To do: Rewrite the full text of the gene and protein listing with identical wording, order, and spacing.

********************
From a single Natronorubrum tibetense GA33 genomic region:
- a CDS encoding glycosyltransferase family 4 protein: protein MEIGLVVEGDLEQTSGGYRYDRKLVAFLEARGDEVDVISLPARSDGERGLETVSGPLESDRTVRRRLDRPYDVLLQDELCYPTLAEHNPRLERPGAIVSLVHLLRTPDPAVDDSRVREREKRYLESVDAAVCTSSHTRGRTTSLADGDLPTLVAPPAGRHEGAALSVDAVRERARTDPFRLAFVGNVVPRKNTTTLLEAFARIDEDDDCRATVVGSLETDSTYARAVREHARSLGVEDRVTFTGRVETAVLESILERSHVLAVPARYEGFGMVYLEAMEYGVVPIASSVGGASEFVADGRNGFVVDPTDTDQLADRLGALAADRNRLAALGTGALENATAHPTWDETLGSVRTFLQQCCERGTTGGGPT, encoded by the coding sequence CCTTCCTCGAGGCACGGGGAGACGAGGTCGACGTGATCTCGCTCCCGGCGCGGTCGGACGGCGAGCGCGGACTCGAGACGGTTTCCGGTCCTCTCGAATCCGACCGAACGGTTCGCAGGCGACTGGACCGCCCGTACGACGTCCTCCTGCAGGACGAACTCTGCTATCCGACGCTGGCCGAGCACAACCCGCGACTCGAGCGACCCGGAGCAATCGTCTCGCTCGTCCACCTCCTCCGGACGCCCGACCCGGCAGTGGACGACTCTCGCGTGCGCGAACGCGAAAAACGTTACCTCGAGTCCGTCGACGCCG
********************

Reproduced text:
From a single Natronorubrum tibetense GA33 genomic region:
- a CDS encoding glycosyltransferase family 4 protein: protein MEIGLVVEGDLEQTSGGYRYDRKLVAFLEARGDEVDVISLPARSDGERGLETVSGPLESDRTVRRRLDRPYDVLLQDELCYPTLAEHNPRLERPGAIVSLVHLLRTPDPAVDDSRVREREKRYLESVDAAVCTSSHTRGRTTSLADGDLPTLVAPPAGRHEGAALSVDAVRERARTDPFRLAFVGNVVPRKNTTTLLEAFARIDEDDDCRATVVGSLETDSTYARAVREHARSLGVEDRVTFTGRVETAVLESILERSHVLAVPARYEGFGMVYLEAMEYGVVPIASSVGGASEFVADGRNGFVVDPTDTDQLADRLGALAADRNRLAALGTGALENATAHPTWDETLGSVRTFLQQCCERGTTGGGPT, encoded by the coding sequence CCTTCCTCGAGGCACGGGGAGACGAGGTCGACGTGATCTCGCTCCCGGCGCGGTCGGACGGCGAGCGCGGACTCGAGACGGTTTCCGGTCCTCTCGAATCCGACCGAACGGTTCGCAGGCGACTGGACCGCCCGTACGACGTCCTCCTGCAGGACGAACTCTGCTATCCGACGCTGGCCGAGCACAACCCGCGACTCGAGCGACCCGGAGCAATCGTCTCGCTCGTCCACCTCCTCCGGACGCCCGACCCGGCAGTGGACGACTCTCGCGTGCGCGAACGCGAAAAACGTTACCTCGAGTCCGTCGACGCCG